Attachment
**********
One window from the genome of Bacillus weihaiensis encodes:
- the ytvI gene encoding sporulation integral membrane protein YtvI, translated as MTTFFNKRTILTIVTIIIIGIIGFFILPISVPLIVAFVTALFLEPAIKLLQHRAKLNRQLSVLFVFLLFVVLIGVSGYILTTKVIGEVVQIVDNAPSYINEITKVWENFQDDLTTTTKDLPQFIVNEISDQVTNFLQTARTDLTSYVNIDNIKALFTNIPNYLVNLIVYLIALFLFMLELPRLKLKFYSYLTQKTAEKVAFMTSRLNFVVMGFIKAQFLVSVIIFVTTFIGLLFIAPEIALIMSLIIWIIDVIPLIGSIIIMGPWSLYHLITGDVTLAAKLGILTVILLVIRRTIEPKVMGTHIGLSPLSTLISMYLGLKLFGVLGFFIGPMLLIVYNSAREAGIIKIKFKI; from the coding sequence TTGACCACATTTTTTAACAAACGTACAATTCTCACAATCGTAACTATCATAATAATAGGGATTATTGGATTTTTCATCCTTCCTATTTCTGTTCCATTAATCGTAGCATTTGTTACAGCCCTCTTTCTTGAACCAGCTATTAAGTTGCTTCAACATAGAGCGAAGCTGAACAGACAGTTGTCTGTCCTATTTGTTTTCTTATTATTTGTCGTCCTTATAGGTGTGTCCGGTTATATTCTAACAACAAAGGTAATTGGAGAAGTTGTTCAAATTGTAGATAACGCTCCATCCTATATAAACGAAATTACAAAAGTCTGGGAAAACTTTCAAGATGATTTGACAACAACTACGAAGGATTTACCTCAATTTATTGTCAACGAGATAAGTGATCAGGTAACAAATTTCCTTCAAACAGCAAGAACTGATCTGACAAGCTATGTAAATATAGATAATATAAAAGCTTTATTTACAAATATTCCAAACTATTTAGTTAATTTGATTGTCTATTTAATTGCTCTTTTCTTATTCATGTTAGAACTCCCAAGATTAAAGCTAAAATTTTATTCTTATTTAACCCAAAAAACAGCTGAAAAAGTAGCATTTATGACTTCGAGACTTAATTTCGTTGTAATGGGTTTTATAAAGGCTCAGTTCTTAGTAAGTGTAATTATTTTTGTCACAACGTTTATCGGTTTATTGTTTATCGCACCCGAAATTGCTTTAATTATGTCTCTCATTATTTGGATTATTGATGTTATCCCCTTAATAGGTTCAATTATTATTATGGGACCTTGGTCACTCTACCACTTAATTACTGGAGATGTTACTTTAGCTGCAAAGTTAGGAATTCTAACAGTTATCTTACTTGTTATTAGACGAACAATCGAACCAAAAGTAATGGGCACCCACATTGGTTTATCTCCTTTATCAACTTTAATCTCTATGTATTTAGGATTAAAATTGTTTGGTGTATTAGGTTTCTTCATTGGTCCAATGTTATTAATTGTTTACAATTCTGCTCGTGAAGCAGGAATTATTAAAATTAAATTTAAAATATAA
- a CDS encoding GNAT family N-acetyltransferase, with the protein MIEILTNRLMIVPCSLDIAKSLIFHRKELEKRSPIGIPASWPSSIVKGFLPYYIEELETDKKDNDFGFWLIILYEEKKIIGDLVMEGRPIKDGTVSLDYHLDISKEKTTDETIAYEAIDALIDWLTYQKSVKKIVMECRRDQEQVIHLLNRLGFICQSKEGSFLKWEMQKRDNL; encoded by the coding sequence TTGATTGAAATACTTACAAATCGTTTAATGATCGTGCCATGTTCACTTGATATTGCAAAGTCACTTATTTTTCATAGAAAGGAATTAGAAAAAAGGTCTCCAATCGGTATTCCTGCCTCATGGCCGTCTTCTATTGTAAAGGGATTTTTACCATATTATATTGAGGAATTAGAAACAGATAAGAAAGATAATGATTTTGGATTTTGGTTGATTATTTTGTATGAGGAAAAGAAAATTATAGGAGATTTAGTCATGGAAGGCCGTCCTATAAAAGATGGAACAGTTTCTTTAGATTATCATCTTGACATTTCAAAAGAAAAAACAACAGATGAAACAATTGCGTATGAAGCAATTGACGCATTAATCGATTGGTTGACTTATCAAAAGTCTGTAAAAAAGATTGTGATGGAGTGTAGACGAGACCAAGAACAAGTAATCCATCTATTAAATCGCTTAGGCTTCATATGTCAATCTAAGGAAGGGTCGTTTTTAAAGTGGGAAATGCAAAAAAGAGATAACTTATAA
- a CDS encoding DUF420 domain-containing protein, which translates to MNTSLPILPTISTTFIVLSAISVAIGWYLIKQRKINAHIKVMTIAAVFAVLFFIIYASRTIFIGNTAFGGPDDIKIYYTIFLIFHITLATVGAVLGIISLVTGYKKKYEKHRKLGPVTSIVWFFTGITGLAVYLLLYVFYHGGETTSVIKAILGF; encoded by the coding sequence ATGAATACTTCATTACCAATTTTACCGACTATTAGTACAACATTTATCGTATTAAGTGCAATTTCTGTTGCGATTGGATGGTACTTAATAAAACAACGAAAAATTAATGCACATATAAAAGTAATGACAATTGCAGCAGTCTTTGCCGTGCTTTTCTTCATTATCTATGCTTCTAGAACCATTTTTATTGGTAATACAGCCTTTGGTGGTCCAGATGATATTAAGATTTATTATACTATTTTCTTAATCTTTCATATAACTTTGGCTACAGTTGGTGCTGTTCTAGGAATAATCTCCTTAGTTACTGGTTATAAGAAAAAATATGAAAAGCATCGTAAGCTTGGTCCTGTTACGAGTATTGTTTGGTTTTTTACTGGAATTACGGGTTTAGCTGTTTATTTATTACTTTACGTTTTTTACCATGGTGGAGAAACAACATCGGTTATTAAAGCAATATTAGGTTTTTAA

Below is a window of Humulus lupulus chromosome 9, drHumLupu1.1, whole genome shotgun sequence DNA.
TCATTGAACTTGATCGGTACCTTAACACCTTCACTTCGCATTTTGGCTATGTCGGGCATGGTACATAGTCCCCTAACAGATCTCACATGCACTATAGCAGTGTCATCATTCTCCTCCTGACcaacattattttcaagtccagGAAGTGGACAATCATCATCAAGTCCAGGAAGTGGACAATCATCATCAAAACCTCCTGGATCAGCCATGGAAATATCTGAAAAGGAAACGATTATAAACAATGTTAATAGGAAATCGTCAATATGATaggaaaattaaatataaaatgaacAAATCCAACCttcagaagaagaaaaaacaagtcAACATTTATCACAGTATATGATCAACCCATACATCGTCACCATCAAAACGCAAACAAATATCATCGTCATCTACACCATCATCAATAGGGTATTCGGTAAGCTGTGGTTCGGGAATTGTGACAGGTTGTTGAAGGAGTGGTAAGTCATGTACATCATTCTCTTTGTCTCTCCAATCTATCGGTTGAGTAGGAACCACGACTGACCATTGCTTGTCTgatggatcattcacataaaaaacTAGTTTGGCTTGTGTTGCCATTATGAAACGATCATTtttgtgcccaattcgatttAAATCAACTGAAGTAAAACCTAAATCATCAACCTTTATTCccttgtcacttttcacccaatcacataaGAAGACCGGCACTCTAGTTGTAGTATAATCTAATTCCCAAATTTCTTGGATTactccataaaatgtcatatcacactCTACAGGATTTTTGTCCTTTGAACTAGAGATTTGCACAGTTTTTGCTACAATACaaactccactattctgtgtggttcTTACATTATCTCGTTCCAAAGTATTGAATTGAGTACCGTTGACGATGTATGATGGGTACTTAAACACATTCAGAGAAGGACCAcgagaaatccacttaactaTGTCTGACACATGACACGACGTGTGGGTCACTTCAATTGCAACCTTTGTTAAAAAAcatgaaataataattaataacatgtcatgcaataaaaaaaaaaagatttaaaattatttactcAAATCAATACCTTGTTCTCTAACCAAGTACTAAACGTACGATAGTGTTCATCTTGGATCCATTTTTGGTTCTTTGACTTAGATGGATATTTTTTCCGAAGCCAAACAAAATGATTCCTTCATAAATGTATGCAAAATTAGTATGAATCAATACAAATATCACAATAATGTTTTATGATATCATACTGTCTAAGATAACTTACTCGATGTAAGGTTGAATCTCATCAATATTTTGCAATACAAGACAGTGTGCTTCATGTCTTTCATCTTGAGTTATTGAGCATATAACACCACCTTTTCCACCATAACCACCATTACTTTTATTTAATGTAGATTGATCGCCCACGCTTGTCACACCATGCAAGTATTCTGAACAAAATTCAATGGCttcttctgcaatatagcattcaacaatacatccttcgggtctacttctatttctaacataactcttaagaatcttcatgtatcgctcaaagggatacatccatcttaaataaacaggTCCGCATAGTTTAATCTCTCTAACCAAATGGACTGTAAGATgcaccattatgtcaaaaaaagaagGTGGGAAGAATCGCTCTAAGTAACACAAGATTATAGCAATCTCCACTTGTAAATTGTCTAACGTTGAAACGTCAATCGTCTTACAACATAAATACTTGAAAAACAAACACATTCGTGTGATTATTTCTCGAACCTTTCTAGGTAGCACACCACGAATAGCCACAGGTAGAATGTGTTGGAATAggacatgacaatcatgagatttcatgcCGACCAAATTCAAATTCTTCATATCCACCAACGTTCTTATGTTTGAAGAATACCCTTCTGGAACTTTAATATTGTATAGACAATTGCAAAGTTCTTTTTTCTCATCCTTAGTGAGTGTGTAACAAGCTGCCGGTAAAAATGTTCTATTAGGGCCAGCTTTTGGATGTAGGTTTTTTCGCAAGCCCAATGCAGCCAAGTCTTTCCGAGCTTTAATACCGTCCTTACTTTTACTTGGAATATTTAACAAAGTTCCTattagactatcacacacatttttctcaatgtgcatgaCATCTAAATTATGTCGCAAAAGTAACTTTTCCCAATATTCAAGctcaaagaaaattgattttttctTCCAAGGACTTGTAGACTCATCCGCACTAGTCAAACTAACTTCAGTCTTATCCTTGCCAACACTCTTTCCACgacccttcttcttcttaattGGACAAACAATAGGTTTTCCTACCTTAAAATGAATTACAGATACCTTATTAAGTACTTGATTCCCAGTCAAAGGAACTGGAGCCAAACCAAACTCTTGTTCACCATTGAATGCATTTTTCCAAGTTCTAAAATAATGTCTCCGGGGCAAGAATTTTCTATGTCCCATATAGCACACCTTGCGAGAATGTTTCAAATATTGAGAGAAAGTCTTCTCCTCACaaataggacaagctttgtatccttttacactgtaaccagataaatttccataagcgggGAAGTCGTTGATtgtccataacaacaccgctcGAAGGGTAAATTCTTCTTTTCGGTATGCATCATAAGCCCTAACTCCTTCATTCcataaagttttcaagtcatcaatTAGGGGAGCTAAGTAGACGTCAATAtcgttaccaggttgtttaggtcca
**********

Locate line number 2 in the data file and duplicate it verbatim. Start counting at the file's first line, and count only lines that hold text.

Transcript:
- the ytvI gene encoding sporulation integral membrane protein YtvI, translated as MTTFFNKRTILTIVTIIIIGIIGFFILPISVPLIVAFVTALFLEPAIKLLQHRAKLNRQLSVLFVFLLFVVLIGVSGYILTTKVIGEVVQIVDNAPSYINEITKVWENFQDDLTTTTKDLPQFIVNEISDQVTNFLQTARTDLTSYVNIDNIKALFTNIPNYLVNLIVYLIALFLFMLELPRLKLKFYSYLTQKTAEKVAFMTSRLNFVVMGFIKAQFLVSVIIFVTTFIGLLFIAPEIALIMSLIIWIIDVIPLIGSIIIMGPWSLYHLITGDVTLAAKLGILTVILLVIRRTIEPKVMGTHIGLSPLSTLISMYLGLKLFGVLGFFIGPMLLIVYNSAREAGIIKIKFKI; from the coding sequence TTGACCACATTTTTTAACAAACGTACAATTCTCACAATCGTAACTATCATAATAATAGGGATTATTGGATTTTTCATCCTTCCTATTTCTGTTCCATTAATCGTAGCATTTGTTACAGCCCTCTTTCTTGAACCAGCTATTAAGTTGCTTCAACATAGAGCGAAGCTGAACAGACAGTTGTCTGTCCTATTTGTTTTCTTATTATTTGTCGTCCTTATAGGTGTGTCCGGTTATATTCTAACAACAAAGGTAATTGGAGAAGTTGTTCAAATTGTAGATAACGCTCCATCCTATATAAACGAAATTACAAAAGTCTGGGAAAACTTTCAAGATGATTTGACAACAACTACGAAGGATTTACCTCAATTTATTGTCAACGAGATAAGTGATCAGGTAACAAATTTCCTTCAAACAGCAAGAACTGATCTGACAAGCTATGTAAATATAGATAATATAAAAGCTTTATTTACAAATATTCCAAACTATTTAGTTAATTTGATTGTCTATTTAATTGCTCTTTTCTTATTCATGTTAGAACTCCCAAGATTAAAGCTAAAATTTTATTCTTATTTAACCCAAAAAACAGCTGAAAAAGTAGCATTTATGACTTCGAGACTTAATTTCGTTGTAATGGGTTTTATAAAGGCTCAGTTCTTAGTAAGTGTAATTATTTTTGTCACAACGTTTATCGGTTTATTGTTTATCGCACCCGAAATTGCTTTAATTATGTCTCTCATTATTTGGATTATTGATGTTATCCCCTTAATAGGTTCAATTATTATTATGGGACCTTGGTCACTCTACCACTTAATTACTGGAGATGTTACTTTAGCTGCAAAGTTAGGAATTCTAACAGTTATCTTACTTGTTATTAGACGAACAATCGAACCAAAAGTAATGGGCACCCACATTGGTTTATCTCCTTTATCAACTTTAATCTCTATGTATTTAGGATTAAAATTGTTTGGTGTATTAGGTTTCTTCATTGGTCCAATGTTATTAATTGTTTACAATTCTGCTCGTGAAGCAGGAATTATTAAAATTAAATTTAAAATATAA